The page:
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Stories on Human Rights by
Filmmakers, Artists & Writers

Edited By ART for the World
December 2008
Mondadori Electa, Milan, Italy
Distributed By Trans-Atlantic Publications
205 Pages, Illustrated, 250 color photos 9 x 7 3/4 "

$42.50 Paper Original

Introductory note by Navanethem Pillay, United Nations High Commissioner for Human Rights:

"Some of the most influential campaigners for human rights across the centuries have been artists and writers who, through their skill at placing the viewer or reader inside the predicaments of others, alerted the rest of us to the inadequacy or abuse of individuals' rights, and challenged us to change the status quo.

"Most major human rights issues were explored in the arts long before they were dealt with by the politicians and law-makers. Women writers, for example, played a crucial role in the development of women's rights. And the development of film and television added a powerful new dimension to the exposure of abuses.

"It is therefore appropriate that the project Stories on Human Rights, a collaboration between my office and ART for the World, celebrates the 60th anniversary of the Universal Declaration of Human Rights via the work of some of the world's leading filmmakers, writers and other artists.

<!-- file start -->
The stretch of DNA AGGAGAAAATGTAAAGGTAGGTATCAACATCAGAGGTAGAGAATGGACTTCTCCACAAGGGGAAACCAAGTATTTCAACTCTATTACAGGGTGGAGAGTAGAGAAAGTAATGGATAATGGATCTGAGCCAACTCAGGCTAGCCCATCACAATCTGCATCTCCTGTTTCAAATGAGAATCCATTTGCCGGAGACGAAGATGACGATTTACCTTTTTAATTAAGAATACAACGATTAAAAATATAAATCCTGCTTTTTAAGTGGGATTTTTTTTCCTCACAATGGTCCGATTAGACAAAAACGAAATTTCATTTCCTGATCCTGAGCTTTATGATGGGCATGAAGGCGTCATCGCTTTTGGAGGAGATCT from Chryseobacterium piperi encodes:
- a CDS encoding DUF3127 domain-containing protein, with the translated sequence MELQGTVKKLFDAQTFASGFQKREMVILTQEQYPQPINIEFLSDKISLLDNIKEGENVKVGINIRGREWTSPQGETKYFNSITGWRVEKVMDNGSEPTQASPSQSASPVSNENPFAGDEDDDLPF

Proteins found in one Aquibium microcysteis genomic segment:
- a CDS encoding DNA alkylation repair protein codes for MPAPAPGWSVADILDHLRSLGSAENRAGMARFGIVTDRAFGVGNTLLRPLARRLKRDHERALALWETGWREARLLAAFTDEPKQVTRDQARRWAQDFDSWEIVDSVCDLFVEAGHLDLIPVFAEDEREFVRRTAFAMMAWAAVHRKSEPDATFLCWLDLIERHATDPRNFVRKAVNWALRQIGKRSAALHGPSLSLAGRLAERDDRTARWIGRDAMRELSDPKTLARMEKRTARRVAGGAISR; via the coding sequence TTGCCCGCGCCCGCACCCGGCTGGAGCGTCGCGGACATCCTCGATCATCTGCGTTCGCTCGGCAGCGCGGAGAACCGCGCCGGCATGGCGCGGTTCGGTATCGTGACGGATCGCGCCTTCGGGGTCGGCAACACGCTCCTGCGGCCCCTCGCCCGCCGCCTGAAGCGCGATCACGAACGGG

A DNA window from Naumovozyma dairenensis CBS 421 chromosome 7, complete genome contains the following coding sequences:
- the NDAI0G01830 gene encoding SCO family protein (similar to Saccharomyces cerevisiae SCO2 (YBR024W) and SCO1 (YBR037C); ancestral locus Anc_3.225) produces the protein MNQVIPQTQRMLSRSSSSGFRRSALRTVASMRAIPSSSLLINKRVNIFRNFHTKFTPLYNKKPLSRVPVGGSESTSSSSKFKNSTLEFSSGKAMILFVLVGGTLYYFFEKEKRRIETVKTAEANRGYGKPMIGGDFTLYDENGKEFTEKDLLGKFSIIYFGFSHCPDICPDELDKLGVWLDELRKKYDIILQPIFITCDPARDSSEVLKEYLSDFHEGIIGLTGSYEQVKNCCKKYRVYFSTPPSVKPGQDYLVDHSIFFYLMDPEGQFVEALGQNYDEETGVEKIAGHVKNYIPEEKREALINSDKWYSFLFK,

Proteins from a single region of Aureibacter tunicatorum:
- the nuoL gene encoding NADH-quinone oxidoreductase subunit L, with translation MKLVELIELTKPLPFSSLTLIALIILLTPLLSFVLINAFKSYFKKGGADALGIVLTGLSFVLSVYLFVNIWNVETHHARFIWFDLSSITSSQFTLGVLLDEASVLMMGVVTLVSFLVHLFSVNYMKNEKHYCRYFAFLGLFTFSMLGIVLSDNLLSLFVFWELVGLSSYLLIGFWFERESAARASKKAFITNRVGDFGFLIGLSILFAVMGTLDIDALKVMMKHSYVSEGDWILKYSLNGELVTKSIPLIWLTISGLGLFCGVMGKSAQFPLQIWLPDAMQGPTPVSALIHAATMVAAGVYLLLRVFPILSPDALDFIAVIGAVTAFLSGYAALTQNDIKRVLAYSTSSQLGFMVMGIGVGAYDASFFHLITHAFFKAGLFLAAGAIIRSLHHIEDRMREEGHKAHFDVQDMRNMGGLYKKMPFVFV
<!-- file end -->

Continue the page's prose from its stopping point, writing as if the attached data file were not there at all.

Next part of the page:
"The series of short films by award-winning directors featured in this book are the centre-piece of a creative effort designed to sensitize people across the planet about what "human rights" actually mean. Both the films, and the accompanying collection of stories by twelve of the world's most illustrious authors - including five Nobel Prize winners - illustrate how art can be a powerful promoter of change.

"The Universal Declaration, adopted unanimously by states of 10 December 1948, is a visionary document. For the first time, all of us - every man, woman, and child, belonging to every race, color, or creed - had an explicit charter that laid down precisely what rights we could expect and demand.

"The inventory of universal ideals contained in the Declaration's famous thirty articles is succinct and fundamental: they range from the most fundamental of all - the right to life - to those that make life worth living, such as the right not to be tortured or enslaved, and the rights to liberty, freedom of self-expression, peaceful assembly, education, work, and health.

"The film directors have succeeded in fusing the universal language of images with the universal values of human rights. Their work illustrates with startling clarity that the principles underpinning the Universal Declaration can be found in virtually all cultures and traditions, and that their promotion everywhere remains a goal of the highest order."

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